Taking a road trip through the USA is an easy way to see the country. But with different laws in different states, you should always be aware of signs and other posted regulations. Here are some basic rules that apply across the US to get you started on your journey.
Driving Rules and Regulations
- Seatbelts are required for all passengers in all vehicles.
- Children are required to be in safety seats or booster seats. Babies in baby seats are not allowed to be put in the front seat facing forward because of risks from airbags.
- Some interstates or freeways have high-occupancy-lanes (HOV) marked by signs and a white diamond shape on the road. You are allowed to drive in these between certain hours only if you have 2 or more people in your vehicle.
- In many states, it is required by law to move over if a vehicle is stopped on the right-hand shoulder with hazard lights flashing. This also pertains to service vehicles like tow trucks or police and emergency vehicles.
- If you are stopped by the police, pull over safely to the side of the road, turn the car off, roll down your window and do not exit the vehicle. Also be sure to have your driver’s license and car insurance on hand to show.
There are no countrywide speed limits in the US, making it tricky for drivers planning to travel to more than one state. The best advice is to look out for signs and pay attention to how fast others are driving. Just be aware that many areas are monitored by radar (often posted with signs) and if you drive too fast you might be surprised with a speeding ticket in the mail.
- Within cities, speed limits are generally 25-30 mph unless otherwise noted.
- The maximum speed limits for interstates and freeways range from 65-80 mph.
- The speed limit in school zones is 10-25 mph (16-40 kph) when the yellow warning lights are flashing when children are present or during school pick-up and drop-off hours. By law traffic in both directions must stop when a school bus flashes its red lights. These rules are strictly enforced.
Overtaking, Turning, and Parking
- You should always pass on the left. You may pass on the right (depending on the state): if the vehicle in front of you turns left, if you are on a road with two or more lanes going in one direction and no sign prohibiting passing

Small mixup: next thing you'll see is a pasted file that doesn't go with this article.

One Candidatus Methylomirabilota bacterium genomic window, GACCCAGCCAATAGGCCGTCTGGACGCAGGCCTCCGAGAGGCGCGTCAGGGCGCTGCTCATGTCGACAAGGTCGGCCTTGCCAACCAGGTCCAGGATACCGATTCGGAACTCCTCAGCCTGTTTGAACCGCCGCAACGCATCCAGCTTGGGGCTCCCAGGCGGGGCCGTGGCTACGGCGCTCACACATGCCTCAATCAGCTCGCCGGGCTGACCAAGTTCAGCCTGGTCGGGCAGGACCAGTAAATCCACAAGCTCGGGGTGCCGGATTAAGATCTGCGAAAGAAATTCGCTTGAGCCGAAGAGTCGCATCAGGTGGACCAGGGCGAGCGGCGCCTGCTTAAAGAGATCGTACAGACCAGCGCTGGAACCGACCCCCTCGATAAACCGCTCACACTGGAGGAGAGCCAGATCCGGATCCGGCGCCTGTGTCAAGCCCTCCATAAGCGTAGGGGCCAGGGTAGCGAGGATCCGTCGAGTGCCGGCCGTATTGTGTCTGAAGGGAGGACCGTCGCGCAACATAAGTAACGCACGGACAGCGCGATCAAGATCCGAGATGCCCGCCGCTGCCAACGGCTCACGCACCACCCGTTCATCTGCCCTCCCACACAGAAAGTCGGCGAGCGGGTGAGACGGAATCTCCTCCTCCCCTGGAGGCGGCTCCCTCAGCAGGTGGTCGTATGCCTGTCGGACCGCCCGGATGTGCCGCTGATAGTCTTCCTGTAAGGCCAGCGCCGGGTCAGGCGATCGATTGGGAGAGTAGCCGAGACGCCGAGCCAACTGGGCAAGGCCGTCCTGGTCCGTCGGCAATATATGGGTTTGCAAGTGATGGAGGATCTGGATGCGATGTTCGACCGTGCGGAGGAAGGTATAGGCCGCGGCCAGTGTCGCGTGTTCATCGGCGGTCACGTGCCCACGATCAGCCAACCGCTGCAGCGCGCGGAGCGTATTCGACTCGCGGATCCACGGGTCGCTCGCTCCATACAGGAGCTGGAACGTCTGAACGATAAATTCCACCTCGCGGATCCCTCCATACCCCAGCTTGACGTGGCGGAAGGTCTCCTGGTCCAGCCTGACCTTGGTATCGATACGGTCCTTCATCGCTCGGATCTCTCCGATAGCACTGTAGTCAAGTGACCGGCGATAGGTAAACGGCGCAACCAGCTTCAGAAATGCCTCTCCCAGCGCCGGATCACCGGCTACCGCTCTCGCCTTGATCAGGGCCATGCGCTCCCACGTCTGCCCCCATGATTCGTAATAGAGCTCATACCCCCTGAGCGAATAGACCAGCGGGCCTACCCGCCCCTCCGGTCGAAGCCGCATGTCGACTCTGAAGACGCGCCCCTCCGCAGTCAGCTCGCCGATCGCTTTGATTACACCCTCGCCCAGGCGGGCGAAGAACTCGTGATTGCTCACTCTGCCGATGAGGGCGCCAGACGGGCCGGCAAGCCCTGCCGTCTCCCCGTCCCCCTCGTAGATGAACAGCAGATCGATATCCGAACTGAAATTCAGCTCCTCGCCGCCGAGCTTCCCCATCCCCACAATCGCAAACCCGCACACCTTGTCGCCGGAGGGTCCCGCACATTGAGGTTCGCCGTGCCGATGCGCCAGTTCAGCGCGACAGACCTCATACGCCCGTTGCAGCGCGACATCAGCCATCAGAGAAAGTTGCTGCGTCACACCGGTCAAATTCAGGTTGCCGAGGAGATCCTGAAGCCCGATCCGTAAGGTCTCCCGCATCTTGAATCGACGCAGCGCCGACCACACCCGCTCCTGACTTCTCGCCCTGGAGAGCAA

- Right turns on red are allowed unless restricted by a sign. You must stop and yield to traffic before you turn right.
- If the curb is painted yellow or red or the parking spot is marked with diagonal white lines, parking is prohibited in this area. If the parking spot is marked with blue lines it is a handicapped parking spot and you need a special permit to park there.
Right of Way
- Stop Signs: At any stop sign, you have to come to a complete stop before the white line and yield to traffic. At a 4-way intersection with four stop signs, the driver who arrives first goes first. If drivers arrive at the same time the one to the right goes first.
- Traffic Lights: If there is no sign and only the red light is flashing you have to stop and yield to traffic before you proceed (equivalent to a stop sign). If there is no sign and only the yellow light is flashing you need to slow down and proceed with caution (equivalent to a yield sign).
- Roundabouts: Those entering the roundabout must yield to those already driving in the roundabout.
Some roads and bridges require fees to drive across them. They are called toll roads or toll bridges (e.g. the New Jersey Turnpike) and are often found in high-population areas or states. You can pay cash, although if you know you will be driving on toll roads it’s much faster to add a toll payment transponder to your car rental. Please check with your rental branch for availability and fees.
- 911 for all services – police, ambulance, and fire
- If you have a vehicle breakdown or some other non-life threatening emergency, it’s best to call the local police or state patrol.